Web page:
Track-by-Track: Konradsen’s Sophomore LP ‘Michael’s Book on Bears’ Is a Cathartic, Shiver-Inducing Nordic Dreamscape

Konradsen © Marthe Thu
Konradsen © Marthe Thu
Nordic indie folk band Konradsen take us track-by-track through their soul-stirring sophomore album ‘Michael’s Book on Bears,’ a cathartic and smoldering seduction that captures the warmth and wonder of northern Norway as well as a singular sense of home and reconnection.
Stream: “I.O.U.” – Konradsen

Michael is all of us longing for home and those of us who are considering a change of course in life. He is a symbol of your childhood and your future.

Living so far north in Norway, away from so much of the world, you can feel a sense of isolation and disconnection.

Or, you can feel more connected to life than ever before.

This was the case for Konradsen’s Jenny Marie Sabel and Eirik Vildgren, who traded Oslo’s hustle and bustle for the quiet of the seaside, the epic grandeur of the mountains, and a warm sense of solitude that you can’t often find in a big city.

Returning to their respective hometowns, the core members of one of Norway’s most exciting indie folk bands found inspiration in their old stomping grounds – and they’ve channeled that sense of familiarity, connection, and homecoming into a beautiful, breathtaking sophomore album.

Cathartic and comforting, Michael’s Book on Bears is a soul-stirring exhale of intimate Scandinavian introspection: A sentimental, smoldering indie folk seduction that finds Konradsen at home and in their element, perhaps more than ever before.

Michael's Book on Bears - Konradsen
Michael’s Book on Bears – Konradsen
Felt like an avalanche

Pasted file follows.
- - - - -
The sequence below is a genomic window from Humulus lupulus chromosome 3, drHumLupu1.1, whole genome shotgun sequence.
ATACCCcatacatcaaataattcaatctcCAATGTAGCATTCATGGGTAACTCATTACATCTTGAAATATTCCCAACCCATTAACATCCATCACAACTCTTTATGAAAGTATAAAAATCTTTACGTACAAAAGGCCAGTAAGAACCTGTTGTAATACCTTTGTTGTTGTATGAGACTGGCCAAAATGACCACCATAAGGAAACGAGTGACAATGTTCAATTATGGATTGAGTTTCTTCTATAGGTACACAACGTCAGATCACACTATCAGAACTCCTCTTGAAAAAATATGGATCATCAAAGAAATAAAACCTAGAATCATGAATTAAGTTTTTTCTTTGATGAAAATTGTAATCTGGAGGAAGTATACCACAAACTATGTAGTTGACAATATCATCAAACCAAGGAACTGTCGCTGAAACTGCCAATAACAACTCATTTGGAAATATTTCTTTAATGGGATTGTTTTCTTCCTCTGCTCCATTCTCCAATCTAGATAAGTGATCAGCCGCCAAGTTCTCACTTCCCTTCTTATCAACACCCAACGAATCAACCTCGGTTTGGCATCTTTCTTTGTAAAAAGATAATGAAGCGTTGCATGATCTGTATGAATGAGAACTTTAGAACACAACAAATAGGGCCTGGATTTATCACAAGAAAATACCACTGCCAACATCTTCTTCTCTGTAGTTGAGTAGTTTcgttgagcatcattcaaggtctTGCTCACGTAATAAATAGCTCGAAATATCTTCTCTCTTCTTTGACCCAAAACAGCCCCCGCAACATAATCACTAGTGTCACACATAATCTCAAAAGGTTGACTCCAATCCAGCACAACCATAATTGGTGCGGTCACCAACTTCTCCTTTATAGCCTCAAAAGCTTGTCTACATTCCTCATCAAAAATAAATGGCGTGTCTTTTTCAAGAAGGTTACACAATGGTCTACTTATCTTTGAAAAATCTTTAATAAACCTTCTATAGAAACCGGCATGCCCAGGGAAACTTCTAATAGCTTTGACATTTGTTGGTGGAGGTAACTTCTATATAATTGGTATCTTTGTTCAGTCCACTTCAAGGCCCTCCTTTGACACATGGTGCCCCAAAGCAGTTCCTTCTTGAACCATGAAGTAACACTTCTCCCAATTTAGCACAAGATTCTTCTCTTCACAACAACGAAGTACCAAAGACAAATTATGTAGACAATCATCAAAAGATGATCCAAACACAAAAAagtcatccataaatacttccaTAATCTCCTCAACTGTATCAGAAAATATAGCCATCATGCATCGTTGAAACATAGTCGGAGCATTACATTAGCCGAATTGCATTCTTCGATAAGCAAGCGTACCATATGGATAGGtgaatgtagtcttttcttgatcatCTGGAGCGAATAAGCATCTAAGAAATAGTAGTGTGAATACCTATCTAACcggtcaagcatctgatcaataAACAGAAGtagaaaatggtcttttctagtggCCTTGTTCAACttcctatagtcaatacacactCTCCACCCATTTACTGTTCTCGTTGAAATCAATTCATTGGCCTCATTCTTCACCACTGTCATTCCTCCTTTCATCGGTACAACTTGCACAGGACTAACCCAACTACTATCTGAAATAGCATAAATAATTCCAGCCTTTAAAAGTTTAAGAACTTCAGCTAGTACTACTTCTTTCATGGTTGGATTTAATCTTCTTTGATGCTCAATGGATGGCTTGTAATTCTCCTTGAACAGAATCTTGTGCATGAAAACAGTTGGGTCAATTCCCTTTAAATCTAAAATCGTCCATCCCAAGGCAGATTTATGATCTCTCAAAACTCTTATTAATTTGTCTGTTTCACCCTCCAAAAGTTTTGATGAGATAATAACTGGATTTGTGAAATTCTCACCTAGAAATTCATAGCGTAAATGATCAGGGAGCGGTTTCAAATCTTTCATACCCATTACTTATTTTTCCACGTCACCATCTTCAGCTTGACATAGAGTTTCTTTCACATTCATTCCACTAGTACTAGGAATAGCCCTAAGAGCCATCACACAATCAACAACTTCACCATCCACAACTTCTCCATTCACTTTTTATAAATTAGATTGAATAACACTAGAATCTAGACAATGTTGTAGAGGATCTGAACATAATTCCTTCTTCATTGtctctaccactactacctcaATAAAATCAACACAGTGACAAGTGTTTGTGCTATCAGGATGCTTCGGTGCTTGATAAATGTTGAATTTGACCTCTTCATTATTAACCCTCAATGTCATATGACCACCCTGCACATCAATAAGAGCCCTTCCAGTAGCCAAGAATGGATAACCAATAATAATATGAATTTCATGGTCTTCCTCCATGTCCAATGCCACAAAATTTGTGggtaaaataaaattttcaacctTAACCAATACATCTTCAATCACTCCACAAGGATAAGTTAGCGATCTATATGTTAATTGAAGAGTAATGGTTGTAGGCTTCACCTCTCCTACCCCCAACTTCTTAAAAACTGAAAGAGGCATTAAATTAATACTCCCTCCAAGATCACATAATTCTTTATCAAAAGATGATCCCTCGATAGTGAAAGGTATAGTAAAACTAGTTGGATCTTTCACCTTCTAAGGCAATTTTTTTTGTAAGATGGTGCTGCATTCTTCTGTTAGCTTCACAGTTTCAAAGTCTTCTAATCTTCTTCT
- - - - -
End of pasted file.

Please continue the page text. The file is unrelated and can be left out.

Like fire kissing smoke
A fragile yes
My naked dress
That second born child
sleeps on our porch side
Now I wake from dreams and scenes
Hand me the pieces
Loosen the leashes
Tonight I will play by your rules
Did I hold you back from all that true bliss
by causing a riot?
They’re calling me radical and all that same shit
Haunts me at times
– “I.O.U.,” Konradsen

Released March 8 via 777 Music, Michael’s Book on Bears is a shiver-inducing Nordic dreamscape. Arriving five long, life-changing years after 2019’s debut album Saints and Sebastian Stories, which Atwood Magazine called a “sonic and musical masterpiece,” Konradsen’s second full-length record is a reflection on the new – or are they old? – worlds singer Jenny Marie Sabel and multi-instrumentalist Eirik Vildgren have discovered over the past four years, as both left the Norwegian capital for their hometowns in northern Norway. Sabel returned to Storfjord, where she became a schoolteacher and she and her husband built a cottage in her parents’ backyard, while Vildgren came home to Senja, the mountainous island bordering the Atlantic Ocean and the Norwegian Sea.

Konradsen © Marthe Thu
Konradsen © Marthe Thu

“During the pandemic, we both made the decision to move back north where we both grew up,” the pair tell Atwood Magazine. “Jenny moved to Storfjord where her parents still live, while Eirik moved to Senja. We just finished our European tour for Saints and Sebastian Stories and arrived back home the 12th of March – the day when everything closed down. So we hadn’t started thinking of the theme for our next album, but we quickly realized that our next album should center around the new life back in our old places. We rented a small farm house from some friends, set up a little studio there and that’s where we wrote and recorded most of the music.”